Designing prop newspapers for film and TV with Clare Winkworth of BBC's Press

Still from Press. An employee from The Herald works on the front page.

What are some of the biggest challenges you come across when designing for film and TV?

Usually one of the biggest challenges is time and money! We never usually have enough of either. So it comes down to compromising on what we can achieve with limited time and budget, while still creating something we’re all proud of and that works with the narrative.

Also the filming schedule is constantly changing, so sometimes we get very little time to design and create a specific set or prop.

Designing prop newspapers for film and TV with Clare Winkworth of BBC's Press

Still from Press. Bundles of fictional newspaper The Post, designed by Clare Winkworth.

How much time do you spend on the set when you're designing props?

I spend very little time on the actual set as I am always busy prepping/designing for the upcoming sets and props—I always need to be ahead of the shooting crew.

The only time I tend to be on set is when a lot of graphics need to be dressed in. On Press we had a massive set of the newsroom with many graphics needing to be dressed in, as well as graphics that needed to go on screens.

Designing prop newspapers for film and TV with Clare Winkworth of BBC's Press

Still from Press. Copies of the day's newspaper displayed in the newsroom of The Post.

How much artistic license do you have when working on a prop?

You have quite a bit of artistic license, but you need to keep a balance. You want it to look great, but you also want it to look believable.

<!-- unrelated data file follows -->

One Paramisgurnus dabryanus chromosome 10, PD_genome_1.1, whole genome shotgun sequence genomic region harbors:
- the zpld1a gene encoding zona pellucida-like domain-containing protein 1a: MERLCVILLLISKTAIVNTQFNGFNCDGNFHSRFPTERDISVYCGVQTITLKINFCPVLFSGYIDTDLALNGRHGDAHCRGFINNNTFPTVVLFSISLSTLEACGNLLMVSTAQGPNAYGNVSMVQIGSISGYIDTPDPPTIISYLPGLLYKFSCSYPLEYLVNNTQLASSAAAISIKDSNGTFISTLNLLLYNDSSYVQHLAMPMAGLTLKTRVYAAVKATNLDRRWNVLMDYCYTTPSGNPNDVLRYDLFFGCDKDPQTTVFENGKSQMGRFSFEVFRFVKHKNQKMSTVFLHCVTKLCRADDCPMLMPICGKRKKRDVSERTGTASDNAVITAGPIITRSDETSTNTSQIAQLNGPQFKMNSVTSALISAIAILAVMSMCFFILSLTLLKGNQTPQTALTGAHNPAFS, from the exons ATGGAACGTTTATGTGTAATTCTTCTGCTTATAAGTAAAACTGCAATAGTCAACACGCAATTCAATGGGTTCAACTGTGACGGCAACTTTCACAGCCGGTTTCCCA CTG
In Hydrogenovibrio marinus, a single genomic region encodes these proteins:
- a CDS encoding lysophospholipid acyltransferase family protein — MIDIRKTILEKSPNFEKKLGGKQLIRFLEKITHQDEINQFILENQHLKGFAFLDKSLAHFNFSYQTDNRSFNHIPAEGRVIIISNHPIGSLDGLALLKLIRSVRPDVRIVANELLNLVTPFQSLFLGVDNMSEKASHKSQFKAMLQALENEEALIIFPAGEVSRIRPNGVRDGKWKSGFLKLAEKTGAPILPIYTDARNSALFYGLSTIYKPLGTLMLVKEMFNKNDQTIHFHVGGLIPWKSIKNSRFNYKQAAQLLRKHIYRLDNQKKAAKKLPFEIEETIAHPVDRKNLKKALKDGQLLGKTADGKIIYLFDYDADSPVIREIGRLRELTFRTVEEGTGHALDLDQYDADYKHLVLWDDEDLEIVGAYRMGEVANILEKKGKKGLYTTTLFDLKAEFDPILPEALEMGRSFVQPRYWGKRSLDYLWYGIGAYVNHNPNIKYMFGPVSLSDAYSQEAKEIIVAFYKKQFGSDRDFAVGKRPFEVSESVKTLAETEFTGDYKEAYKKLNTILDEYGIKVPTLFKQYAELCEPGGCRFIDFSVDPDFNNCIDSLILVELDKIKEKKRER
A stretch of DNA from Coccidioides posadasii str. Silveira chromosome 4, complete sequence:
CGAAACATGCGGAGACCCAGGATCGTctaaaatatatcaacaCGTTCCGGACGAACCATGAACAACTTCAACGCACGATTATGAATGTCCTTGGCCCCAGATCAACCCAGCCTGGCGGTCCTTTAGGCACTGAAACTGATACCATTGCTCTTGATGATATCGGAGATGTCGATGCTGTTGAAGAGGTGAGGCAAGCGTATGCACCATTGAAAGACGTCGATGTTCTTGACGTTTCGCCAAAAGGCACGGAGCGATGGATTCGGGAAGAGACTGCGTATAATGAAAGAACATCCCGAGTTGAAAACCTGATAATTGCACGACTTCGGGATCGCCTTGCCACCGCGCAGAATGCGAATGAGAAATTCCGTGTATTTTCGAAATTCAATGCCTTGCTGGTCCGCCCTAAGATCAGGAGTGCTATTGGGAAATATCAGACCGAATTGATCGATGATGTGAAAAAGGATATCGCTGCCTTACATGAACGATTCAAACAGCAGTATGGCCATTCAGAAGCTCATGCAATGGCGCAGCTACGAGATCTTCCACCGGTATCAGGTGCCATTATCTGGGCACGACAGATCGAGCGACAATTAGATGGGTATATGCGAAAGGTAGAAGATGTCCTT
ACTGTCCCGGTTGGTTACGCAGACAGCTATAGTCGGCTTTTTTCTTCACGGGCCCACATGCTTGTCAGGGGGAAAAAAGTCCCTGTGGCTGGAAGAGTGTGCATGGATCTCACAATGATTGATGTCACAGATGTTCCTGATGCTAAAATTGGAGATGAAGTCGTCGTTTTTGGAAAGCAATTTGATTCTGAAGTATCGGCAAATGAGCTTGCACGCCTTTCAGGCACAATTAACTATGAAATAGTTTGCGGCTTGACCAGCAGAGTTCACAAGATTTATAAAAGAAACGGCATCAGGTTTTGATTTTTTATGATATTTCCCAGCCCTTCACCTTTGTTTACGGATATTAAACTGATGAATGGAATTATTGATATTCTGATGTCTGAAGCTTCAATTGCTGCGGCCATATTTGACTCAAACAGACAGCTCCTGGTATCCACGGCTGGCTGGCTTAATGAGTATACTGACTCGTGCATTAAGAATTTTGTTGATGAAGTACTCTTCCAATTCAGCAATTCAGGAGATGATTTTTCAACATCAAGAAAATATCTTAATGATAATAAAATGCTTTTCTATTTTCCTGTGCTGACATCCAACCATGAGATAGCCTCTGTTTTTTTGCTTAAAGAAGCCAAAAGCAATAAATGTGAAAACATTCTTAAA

Paul Cross, the production designer on Press, likes us to look at real world references and then us put our own design spin on it. We also have to send artwork through clearance to make sure it is an original piece of work and that you have not copied it from an existing design.

Designing prop newspapers for film and TV with Clare Winkworth of BBC's Press

Still from Sky TV's Guerilla. Set in the 1970s, the show "was a great period for posters and signage" says Clare Winkworth.

What is your favourite era to design props for?

I love designing for period dramas. One of my favourite eras was the 1970s—I worked on a drama for Sky Atlantic called Guerrilla, starring Idris Elba and directed by John Ridley, which was set in 1971 in London. That was a great period for posters, packaging and signage as you still had remnants of the 1950s and 1960s, so I got to incorporate that into the design of beer labels, tickets, signage, newspapers and magazines.

Designing prop newspapers for film and TV with Clare Winkworth of BBC's Press

Still from Press. Freshly printed (fake) newspapers!

What are you working on next?

I'm currently working on a contemporary BBC drama called MotherFatherSon, about self-made media tycoon Max (Richard Gere) and his estranged wife Kathryn (Helen McCrory) as their 30-year-old son Caden (Billy Howle), is primed as the heir to his throne, enters a self-destructive spiral that threatens to topple the family’s empire.